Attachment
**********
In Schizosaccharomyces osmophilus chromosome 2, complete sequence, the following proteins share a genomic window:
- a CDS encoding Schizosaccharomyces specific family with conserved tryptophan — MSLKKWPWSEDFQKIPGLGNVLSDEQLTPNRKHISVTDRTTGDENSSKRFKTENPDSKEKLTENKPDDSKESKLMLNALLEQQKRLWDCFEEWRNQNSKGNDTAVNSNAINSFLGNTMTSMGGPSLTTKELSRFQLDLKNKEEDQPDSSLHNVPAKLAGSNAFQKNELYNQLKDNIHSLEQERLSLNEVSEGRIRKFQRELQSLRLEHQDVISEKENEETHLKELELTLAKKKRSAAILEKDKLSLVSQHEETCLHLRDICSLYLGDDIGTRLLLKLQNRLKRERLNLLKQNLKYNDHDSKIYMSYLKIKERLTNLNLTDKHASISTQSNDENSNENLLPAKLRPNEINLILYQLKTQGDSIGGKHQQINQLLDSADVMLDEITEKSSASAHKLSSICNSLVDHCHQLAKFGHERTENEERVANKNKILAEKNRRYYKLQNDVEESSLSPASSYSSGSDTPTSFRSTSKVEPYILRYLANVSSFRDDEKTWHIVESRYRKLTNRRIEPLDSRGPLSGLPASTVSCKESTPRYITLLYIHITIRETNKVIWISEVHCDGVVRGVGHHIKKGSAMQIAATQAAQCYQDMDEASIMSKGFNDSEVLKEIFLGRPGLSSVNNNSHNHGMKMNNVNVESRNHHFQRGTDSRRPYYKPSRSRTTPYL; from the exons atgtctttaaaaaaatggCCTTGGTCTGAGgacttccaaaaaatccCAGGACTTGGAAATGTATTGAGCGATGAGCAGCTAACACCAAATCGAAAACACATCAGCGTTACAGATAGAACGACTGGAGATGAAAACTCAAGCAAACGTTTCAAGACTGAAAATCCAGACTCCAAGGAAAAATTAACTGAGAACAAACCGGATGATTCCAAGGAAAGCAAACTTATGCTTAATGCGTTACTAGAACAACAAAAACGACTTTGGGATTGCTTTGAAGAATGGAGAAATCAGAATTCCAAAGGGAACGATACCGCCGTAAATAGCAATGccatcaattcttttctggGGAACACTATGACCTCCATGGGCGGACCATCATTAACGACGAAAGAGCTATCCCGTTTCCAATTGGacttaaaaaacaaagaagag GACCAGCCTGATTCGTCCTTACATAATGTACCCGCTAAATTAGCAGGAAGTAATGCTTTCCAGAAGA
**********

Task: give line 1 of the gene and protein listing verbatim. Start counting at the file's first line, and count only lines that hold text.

In Schizosaccharomyces osmophilus chromosome 2, complete sequence, the following proteins share a genomic window: